July 2013
Volume 13, Issue 9
Free
Vision Sciences Society Annual Meeting Abstract  |   July 2013
Viewing Cultural Scenery Afford Culture-Specific Visual Attention
Author Affiliations
  • Yoshiyuki Ueda
    Kokoro Research Center, Kyoto University
  • Asuka Komiya
    Graduate School of Humanities, Kobe University
Journal of Vision July 2013, Vol.13, 437. doi:10.1167/13.9.437
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      Yoshiyuki Ueda, Asuka Komiya; Viewing Cultural Scenery Afford Culture-Specific Visual Attention. Journal of Vision 2013;13(9):437. doi: 10.1167/13.9.437.

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      © ARVO (1962-2015); The Authors (2016-present)

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Abstract

Although many studies have found the existence of cultural differences in higher-order cognitive processing, such as decision making and guess, whether cultural differences exist in processing of a more fundamental nature, such as visual attention and scene perception, is still controversial (e.g., Chua et al., 2005; Rayner et al., 2007; Nisbett et al., 2001). Among many aspects in culture such as ways of communication and language, Miyamoto et al. (2006) indicated one possibility that differences of landscapes explain the origin of cultural differences. In the present study, we examined the influence of the cultural scenery images on how to perceive cultural-independent general sceneries. In the experiment, Japanese participants were asked to see scenery images and rate the degree to which they like them. During the task, eye movements of the participants were measured. In the first block, culturally neutral scenery (e.g., a dog in a park) was presented and participant’s eye movements were measured as baseline. In the following three blocks, Japanese typical sceneries were presented to some participants and American typical sceneries were presented to other participants. Eye movements during these blocks indicated how to perceive cultural typical sceneries. Then in the last four blocks, the culturally neutral sceneries were presented every fourth trial, following three cultural sceneries, which were presented to prevent weakening of their exposure. The results showed that participants were more likely to move their eyes within a broader area when viewing Japanese sceneries than they were when viewing American sceneries. Moreover, a correspondent pattern was observed even when viewing culturally neutral sceneries. When viewing sceneries which contain single object, fixations were more likely to be distributed after seeing Japanese sceneries. These differences afforded by the cultural scenery images lead to different visual attention processing among cultures.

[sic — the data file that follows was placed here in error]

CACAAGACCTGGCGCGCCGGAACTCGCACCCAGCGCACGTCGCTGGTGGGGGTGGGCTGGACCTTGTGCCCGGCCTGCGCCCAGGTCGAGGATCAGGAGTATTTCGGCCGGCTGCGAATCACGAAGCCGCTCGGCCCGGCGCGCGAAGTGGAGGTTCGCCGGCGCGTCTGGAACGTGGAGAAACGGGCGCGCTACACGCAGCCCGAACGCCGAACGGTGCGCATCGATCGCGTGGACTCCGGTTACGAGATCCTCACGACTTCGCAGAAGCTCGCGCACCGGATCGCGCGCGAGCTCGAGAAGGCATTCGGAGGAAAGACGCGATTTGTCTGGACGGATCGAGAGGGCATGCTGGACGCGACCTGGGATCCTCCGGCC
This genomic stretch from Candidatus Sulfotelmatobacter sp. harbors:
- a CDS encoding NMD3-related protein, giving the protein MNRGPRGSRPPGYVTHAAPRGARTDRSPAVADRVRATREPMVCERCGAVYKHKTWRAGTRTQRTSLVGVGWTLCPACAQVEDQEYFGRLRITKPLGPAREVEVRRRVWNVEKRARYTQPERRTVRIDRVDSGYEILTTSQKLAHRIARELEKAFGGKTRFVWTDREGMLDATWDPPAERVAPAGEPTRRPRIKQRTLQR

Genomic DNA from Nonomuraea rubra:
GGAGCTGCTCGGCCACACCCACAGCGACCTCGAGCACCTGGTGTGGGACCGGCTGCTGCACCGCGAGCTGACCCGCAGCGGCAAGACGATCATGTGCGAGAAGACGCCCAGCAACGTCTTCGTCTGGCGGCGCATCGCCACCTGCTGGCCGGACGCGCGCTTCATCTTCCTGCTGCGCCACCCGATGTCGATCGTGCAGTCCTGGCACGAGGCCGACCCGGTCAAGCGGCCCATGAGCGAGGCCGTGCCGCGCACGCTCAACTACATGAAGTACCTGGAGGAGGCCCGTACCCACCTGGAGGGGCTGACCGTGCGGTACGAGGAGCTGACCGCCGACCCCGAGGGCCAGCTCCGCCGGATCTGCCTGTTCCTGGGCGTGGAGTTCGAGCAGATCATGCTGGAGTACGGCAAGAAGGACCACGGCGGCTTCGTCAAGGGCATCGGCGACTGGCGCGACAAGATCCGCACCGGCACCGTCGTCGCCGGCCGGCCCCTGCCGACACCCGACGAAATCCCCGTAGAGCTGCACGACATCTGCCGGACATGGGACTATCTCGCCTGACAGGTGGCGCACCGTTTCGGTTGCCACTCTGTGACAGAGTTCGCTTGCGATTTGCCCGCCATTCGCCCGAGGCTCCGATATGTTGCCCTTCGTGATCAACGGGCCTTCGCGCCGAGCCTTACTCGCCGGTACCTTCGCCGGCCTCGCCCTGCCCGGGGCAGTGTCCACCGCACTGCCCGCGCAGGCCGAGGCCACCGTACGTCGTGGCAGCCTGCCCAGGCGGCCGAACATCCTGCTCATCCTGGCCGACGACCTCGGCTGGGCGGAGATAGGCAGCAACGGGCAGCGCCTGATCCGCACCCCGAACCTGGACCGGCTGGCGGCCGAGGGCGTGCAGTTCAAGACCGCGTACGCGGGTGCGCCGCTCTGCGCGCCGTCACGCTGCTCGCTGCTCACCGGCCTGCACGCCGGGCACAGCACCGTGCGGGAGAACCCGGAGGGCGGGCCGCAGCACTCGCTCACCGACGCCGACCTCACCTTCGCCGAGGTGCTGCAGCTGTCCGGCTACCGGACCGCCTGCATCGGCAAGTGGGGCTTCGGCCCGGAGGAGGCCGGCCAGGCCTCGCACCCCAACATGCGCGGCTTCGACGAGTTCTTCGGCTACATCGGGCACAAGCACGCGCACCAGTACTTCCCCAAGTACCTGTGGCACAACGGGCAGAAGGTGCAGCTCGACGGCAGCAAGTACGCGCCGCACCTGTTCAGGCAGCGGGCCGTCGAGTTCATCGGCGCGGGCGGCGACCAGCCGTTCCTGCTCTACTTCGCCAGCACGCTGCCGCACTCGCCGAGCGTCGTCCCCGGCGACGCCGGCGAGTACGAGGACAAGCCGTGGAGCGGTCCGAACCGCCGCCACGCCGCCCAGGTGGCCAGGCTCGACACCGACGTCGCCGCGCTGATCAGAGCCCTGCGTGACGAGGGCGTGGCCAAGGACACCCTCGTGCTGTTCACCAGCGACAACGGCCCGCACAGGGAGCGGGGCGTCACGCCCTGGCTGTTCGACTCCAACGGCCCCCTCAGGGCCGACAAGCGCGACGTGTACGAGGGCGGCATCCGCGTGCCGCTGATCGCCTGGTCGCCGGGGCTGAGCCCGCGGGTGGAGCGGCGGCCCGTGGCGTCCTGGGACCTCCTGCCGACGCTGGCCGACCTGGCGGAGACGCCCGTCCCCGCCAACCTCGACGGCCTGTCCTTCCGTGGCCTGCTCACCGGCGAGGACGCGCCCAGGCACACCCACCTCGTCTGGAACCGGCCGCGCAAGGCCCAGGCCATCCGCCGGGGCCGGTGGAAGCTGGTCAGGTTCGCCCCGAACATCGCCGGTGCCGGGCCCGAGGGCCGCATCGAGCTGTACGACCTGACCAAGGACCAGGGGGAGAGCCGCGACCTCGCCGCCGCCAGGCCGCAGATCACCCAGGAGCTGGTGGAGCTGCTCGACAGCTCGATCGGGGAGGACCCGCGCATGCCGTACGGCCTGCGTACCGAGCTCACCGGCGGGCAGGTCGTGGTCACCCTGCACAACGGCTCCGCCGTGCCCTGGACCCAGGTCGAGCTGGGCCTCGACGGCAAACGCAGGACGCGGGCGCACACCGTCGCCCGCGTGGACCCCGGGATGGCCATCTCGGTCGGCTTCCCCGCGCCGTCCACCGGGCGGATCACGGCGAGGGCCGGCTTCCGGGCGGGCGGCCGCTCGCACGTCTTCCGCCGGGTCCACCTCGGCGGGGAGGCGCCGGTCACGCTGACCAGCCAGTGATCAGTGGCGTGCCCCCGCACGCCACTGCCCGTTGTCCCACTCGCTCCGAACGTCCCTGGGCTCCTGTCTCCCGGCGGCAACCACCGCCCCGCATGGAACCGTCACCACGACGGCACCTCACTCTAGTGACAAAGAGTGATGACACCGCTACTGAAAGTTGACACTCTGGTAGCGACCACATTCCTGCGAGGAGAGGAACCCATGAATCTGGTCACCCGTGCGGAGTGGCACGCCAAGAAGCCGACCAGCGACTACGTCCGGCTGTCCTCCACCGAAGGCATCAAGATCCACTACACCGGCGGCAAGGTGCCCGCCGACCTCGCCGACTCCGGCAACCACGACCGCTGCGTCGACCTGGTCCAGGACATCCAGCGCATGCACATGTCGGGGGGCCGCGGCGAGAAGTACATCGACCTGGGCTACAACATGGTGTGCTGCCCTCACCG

Meeting abstract presented at VSS 2013

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